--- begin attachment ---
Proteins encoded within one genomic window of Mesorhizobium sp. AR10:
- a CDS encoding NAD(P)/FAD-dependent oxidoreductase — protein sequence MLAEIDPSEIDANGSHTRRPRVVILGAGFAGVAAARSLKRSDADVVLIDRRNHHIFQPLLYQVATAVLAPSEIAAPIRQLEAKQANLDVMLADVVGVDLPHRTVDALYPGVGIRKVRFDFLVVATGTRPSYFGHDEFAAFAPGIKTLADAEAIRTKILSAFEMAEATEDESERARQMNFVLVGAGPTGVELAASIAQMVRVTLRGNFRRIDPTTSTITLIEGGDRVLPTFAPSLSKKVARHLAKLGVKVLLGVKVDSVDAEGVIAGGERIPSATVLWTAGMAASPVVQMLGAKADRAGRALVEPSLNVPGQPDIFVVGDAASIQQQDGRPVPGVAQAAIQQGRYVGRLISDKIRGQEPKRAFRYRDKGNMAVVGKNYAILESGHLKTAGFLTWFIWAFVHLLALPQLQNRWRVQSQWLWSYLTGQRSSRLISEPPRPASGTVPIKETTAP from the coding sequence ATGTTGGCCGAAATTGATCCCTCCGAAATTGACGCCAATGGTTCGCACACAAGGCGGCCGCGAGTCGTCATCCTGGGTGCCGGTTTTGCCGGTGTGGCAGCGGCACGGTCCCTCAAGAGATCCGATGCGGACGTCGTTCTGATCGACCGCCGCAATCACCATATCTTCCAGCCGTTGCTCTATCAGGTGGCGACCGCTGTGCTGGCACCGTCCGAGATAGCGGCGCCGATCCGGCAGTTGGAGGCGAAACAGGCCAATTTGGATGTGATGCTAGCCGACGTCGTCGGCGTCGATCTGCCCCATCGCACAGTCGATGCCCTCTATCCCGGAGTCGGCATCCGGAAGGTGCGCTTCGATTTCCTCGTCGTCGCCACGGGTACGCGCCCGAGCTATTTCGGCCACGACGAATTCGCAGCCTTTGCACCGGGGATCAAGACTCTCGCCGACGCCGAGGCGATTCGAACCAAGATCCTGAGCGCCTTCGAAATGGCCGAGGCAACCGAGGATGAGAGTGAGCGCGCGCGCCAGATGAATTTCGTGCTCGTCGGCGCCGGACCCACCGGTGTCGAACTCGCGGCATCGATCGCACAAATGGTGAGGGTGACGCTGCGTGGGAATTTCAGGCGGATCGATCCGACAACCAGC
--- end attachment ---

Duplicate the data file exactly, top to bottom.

Proteins encoded within one genomic window of Mesorhizobium sp. AR10:
- a CDS encoding NAD(P)/FAD-dependent oxidoreductase — protein sequence MLAEIDPSEIDANGSHTRRPRVVILGAGFAGVAAARSLKRSDADVVLIDRRNHHIFQPLLYQVATAVLAPSEIAAPIRQLEAKQANLDVMLADVVGVDLPHRTVDALYPGVGIRKVRFDFLVVATGTRPSYFGHDEFAAFAPGIKTLADAEAIRTKILSAFEMAEATEDESERARQMNFVLVGAGPTGVELAASIAQMVRVTLRGNFRRIDPTTSTITLIEGGDRVLPTFAPSLSKKVARHLAKLGVKVLLGVKVDSVDAEGVIAGGERIPSATVLWTAGMAASPVVQMLGAKADRAGRALVEPSLNVPGQPDIFVVGDAASIQQQDGRPVPGVAQAAIQQGRYVGRLISDKIRGQEPKRAFRYRDKGNMAVVGKNYAILESGHLKTAGFLTWFIWAFVHLLALPQLQNRWRVQSQWLWSYLTGQRSSRLISEPPRPASGTVPIKETTAP from the coding sequence ATGTTGGCCGAAATTGATCCCTCCGAAATTGACGCCAATGGTTCGCACACAAGGCGGCCGCGAGTCGTCATCCTGGGTGCCGGTTTTGCCGGTGTGGCAGCGGCACGGTCCCTCAAGAGATCCGATGCGGACGTCGTTCTGATCGACCGCCGCAATCACCATATCTTCCAGCCGTTGCTCTATCAGGTGGCGACCGCTGTGCTGGCACCGTCCGAGATAGCGGCGCCGATCCGGCAGTTGGAGGCGAAACAGGCCAATTTGGATGTGATGCTAGCCGACGTCGTCGGCGTCGATCTGCCCCATCGCACAGTCGATGCCCTCTATCCCGGAGTCGGCATCCGGAAGGTGCGCTTCGATTTCCTCGTCGTCGCCACGGGTACGCGCCCGAGCTATTTCGGCCACGACGAATTCGCAGCCTTTGCACCGGGGATCAAGACTCTCGCCGACGCCGAGGCGATTCGAACCAAGATCCTGAGCGCCTTCGAAATGGCCGAGGCAACCGAGGATGAGAGTGAGCGCGCGCGCCAGATGAATTTCGTGCTCGTCGGCGCCGGACCCACCGGTGTCGAACTCGCGGCATCGATCGCACAAATGGTGAGGGTGACGCTGCGTGGGAATTTCAGGCGGATCGATCCGACAACCAGC